The most expensive but inexhaustible source of fresh water is via desalination. The price to the consumer for desalinated water in California today is about one cent per gallon. That is on the high side, since developers of desalination plants have to withstand decades of regulatory delays and spend hundreds of millions on permits, fees, and litigation. Removing those barriers, along with tapping into new modular designs for desalination plants that do not require as much custom engineering, ought to be able to cut those costs in half.

As it is, however, at a penny per gallon, it would cost a household $3,258 per year, or $271 per month, to consume an acre foot of desalinated water per year. That should be the benchmark.

Keeping this price in mind has useful implications. It means that if local water districts are contemplating punitive rates for people who exceed their consumption targets, those rates should not exceed $.01 per gallon.



This is a serious question Casandra.
If you are a Republican voting in the upcoming Recall will you vote for Katlin Jenner or Mary Carey?
California is the Fourth Largest Economy in the World.




putin? I have heard some bad things about him. I heard he is against promoting gay lifestyle issues on TV! That's outrageous. But I kind of doubt he would be in favor of releasing 75,000 violent offenders from prison - 20,000 of them with "life" sentences.

Newsom? or Putin?, Newsom? or Putin? I'd pick Vlad any day. or the transgender or the porn star, as long as they aren't a member of the Democrat party. Anything, anyone but the democrats that have destroyed this once great state.

Actually Rick Grennell might be great. Hope he runs.


True. Rick Grenell.


Let's put 2 and 2 together today, or h2o and h2o:

Gov. Gavin Newsom expanded his drought emergency declaration to 39 more counties Monday, underscoring the rapid deterioration of California’s water supply in recent weeks. About 30% of the state’s population is now covered by the declarations, including the greater Sacramento area and Fresno, Merced and Stanislaus counties in the San Joaquin Valley.

The Sierra is producing “far less inflow into the reservoirs than any modeling would have predicted,” Crowfoot told The Sacramento Bee. “Much of the snowpack has melted into the ground.


Newsom, with huge $38 billion budget surplus, proposes new stimulus checks, more rent relief for Californians

Newsom wants to use more than $8 billion of the windfall to expand on the $600 stimulus checks the state already targeted to millions of Californians this spring, a second round of direct cash payments that the governor said would ultimately reach two-thirds of Californians.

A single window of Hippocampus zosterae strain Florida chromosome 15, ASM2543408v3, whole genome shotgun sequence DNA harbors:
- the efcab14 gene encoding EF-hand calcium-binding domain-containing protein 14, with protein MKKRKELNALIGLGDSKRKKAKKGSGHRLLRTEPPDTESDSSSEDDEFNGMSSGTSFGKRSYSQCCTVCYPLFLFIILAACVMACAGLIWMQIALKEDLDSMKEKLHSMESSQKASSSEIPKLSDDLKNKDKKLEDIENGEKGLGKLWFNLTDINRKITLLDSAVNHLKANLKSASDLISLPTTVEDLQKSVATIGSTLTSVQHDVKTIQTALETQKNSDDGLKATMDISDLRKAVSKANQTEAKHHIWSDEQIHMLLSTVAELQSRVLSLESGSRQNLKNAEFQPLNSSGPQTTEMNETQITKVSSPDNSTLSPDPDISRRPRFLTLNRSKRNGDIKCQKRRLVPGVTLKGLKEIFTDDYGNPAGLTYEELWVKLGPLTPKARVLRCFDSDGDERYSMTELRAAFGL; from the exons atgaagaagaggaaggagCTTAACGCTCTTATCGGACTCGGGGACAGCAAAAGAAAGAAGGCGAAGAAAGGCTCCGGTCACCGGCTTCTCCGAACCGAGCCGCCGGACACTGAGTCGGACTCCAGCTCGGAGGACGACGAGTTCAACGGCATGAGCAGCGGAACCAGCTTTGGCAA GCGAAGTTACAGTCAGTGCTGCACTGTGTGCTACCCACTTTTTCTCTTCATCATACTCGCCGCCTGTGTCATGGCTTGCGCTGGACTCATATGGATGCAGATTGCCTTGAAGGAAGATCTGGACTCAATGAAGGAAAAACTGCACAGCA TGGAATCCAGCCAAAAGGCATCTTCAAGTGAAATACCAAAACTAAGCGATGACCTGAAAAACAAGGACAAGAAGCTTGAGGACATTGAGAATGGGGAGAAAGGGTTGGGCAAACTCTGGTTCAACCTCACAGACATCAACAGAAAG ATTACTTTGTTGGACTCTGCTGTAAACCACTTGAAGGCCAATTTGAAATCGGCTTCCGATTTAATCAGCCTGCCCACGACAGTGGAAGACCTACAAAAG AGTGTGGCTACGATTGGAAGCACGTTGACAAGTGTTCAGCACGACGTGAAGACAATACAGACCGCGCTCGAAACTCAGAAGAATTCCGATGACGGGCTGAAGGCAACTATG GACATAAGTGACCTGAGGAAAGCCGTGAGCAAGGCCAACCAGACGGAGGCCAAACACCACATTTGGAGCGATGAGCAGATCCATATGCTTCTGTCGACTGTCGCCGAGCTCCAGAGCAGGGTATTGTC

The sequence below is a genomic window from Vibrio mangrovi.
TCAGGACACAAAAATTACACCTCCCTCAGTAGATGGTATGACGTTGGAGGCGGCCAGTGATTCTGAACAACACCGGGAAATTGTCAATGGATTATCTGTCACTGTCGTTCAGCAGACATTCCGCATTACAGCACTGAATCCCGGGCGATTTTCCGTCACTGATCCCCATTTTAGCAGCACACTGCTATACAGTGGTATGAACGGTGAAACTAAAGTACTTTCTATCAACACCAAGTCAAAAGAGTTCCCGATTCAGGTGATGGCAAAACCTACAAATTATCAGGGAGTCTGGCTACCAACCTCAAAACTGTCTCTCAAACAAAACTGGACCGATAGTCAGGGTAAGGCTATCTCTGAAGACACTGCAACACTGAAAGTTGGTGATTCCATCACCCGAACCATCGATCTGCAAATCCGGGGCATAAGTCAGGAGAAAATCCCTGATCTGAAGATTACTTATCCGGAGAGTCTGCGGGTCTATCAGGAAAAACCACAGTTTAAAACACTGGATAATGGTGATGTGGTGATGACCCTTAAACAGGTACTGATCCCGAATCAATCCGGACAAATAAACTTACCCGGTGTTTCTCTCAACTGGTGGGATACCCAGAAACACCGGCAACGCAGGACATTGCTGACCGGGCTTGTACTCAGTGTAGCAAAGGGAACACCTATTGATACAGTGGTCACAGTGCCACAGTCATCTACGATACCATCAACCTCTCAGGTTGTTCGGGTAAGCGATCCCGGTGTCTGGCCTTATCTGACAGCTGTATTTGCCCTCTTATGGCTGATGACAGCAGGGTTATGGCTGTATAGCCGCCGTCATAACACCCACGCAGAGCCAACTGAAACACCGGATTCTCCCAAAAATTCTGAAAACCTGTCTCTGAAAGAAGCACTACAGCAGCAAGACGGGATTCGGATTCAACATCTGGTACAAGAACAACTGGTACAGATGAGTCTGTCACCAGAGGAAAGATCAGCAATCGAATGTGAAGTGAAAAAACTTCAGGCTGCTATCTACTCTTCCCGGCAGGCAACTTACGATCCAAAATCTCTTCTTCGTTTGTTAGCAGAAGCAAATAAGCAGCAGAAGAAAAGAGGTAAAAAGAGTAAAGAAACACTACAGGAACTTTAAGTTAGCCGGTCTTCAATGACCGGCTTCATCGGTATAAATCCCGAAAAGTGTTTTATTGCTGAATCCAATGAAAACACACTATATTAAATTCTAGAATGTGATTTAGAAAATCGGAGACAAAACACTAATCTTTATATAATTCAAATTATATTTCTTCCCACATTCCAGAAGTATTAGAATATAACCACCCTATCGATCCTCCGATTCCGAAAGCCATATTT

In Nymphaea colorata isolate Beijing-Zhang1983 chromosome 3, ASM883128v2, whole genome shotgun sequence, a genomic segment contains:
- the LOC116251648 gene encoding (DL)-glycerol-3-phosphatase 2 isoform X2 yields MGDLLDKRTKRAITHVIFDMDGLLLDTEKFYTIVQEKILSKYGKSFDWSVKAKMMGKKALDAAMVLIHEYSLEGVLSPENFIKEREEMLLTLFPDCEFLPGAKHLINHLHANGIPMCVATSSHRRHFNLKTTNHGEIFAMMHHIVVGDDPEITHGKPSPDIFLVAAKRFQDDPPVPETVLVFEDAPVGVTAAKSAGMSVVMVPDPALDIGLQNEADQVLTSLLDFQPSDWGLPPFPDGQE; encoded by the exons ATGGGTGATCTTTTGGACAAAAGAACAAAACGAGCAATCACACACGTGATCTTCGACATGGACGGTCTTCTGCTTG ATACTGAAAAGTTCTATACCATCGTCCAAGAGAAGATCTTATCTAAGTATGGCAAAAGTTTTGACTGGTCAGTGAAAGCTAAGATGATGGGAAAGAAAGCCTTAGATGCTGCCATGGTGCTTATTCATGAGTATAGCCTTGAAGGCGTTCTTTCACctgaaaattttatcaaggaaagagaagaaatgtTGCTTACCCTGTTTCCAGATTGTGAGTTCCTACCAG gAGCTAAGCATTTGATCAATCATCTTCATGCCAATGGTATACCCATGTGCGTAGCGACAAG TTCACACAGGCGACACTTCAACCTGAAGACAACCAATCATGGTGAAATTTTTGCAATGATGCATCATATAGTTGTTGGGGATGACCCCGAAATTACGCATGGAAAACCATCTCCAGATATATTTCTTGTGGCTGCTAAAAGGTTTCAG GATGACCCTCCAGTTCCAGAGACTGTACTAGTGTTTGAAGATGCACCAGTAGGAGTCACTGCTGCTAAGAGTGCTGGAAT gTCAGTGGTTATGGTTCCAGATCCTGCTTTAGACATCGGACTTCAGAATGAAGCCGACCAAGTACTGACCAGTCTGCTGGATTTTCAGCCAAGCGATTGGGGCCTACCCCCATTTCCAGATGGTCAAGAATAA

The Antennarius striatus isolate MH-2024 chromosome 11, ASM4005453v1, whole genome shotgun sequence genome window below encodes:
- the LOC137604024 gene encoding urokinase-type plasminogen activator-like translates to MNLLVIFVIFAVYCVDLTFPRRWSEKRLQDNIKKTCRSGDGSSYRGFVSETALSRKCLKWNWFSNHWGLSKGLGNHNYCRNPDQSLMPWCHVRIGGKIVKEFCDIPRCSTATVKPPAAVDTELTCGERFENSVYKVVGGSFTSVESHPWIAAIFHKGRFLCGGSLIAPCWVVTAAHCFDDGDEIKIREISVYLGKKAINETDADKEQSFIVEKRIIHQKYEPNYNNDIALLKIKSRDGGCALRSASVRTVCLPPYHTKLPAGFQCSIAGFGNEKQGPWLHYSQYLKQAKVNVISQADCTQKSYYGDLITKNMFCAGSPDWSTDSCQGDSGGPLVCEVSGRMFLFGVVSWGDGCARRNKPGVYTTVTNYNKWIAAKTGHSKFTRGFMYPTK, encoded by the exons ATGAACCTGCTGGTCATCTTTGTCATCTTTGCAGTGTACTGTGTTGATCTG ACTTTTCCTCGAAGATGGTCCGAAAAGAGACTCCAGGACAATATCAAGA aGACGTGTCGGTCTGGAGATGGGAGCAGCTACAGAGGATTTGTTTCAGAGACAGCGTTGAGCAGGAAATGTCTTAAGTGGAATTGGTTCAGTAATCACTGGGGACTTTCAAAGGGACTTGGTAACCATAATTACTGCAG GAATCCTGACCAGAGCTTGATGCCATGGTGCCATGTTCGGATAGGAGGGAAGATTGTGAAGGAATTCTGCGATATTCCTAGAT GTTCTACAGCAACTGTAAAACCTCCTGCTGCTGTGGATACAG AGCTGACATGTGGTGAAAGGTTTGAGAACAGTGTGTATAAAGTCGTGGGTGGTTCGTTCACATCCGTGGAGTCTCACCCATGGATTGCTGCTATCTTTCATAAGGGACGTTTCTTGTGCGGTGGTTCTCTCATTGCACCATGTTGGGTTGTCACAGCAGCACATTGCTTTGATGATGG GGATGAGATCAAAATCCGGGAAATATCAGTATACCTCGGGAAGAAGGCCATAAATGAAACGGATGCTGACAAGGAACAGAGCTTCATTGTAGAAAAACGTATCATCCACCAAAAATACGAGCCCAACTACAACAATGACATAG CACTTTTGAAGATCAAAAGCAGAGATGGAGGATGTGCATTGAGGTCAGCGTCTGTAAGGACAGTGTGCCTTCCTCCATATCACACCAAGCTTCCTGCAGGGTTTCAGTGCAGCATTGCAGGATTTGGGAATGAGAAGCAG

Including additional money that is mandated for K-12 schools and to replenish reserve accounts, Newsom said California has a historic $75.7 billion surplus, tens of billions of dollars larger his original $227.2 billion spending plan. The state is sitting on another $26.6 billion from the latest federal coronavirus relief package in March, with broad authority on how to use it.

He also unveiled a plan Monday to spend $5.1 billion on water infrastructure and drought preparedness.
---------- so---------
WATER gets 1.5% of the flood of money and we are supposed to be impressed......


Have De-Salination Plants been considered yet. I know that they are expensive to build and operate however we do live next to the SF Bay and Pacific Ocean.


Yeah, maybe we can divert a little more of the latest spending for studying desalination.



From the Babylon Bee (About Us):
What is The Babylon Bee?
The Babylon Bee is the world’s best satire site, totally inerrant in all its truth claims. We write satire about Christian stuff, political stuff, and everyday life.

The Babylon Bee was created ex nihilo on the eighth day of the creation week, exactly 6,000 years ago. We have been the premier news source through every major world event, from the Tower of Babel and the Exodus to the Reformation and the War of 1812. We focus on just the facts, leaving spin and bias to other news sites like CNN and Fox News.

If you would like to complain about something on our site, take it up with God.


That sounds kind of Kooky.
Especially coming from HMB.
Keep 'em "Rolling" HMB


Holly, everything after the colon is copied and pasted from the Bee. You can look it up.


Today we learn that the $5.1 billion for water issues is going to be spread over four years, so forget the 1.5% for water--it's much less. Meanwhile back in Sacramento, Newsom wants to spend an additional $16 billion in this year's budget on the homeless. Anyone smell an EDD-like amount of fraud?


The gatekeepers at the SF Comicle let another sensible letter slip through the net today:

There are regular stories about drought in California; we are now in a serious drought. There is also regular reporting on new and and proposed residential and commercial developments. Where is the reporting on the interplay of these two facts of California life? Who is responsible for analyzing these conflicting issues; it seems drought and development cannot be put in the same sentence. In 2015, there was an emergency 25% reduction across the state and we are encouraged to get rid of lawns and pools. Now in the face of additional drought challenges, people may have to look for ways to conserve that may not be obvious. It would seem that linking development to water availability is obvious.

Karen Cliffe, San Francisco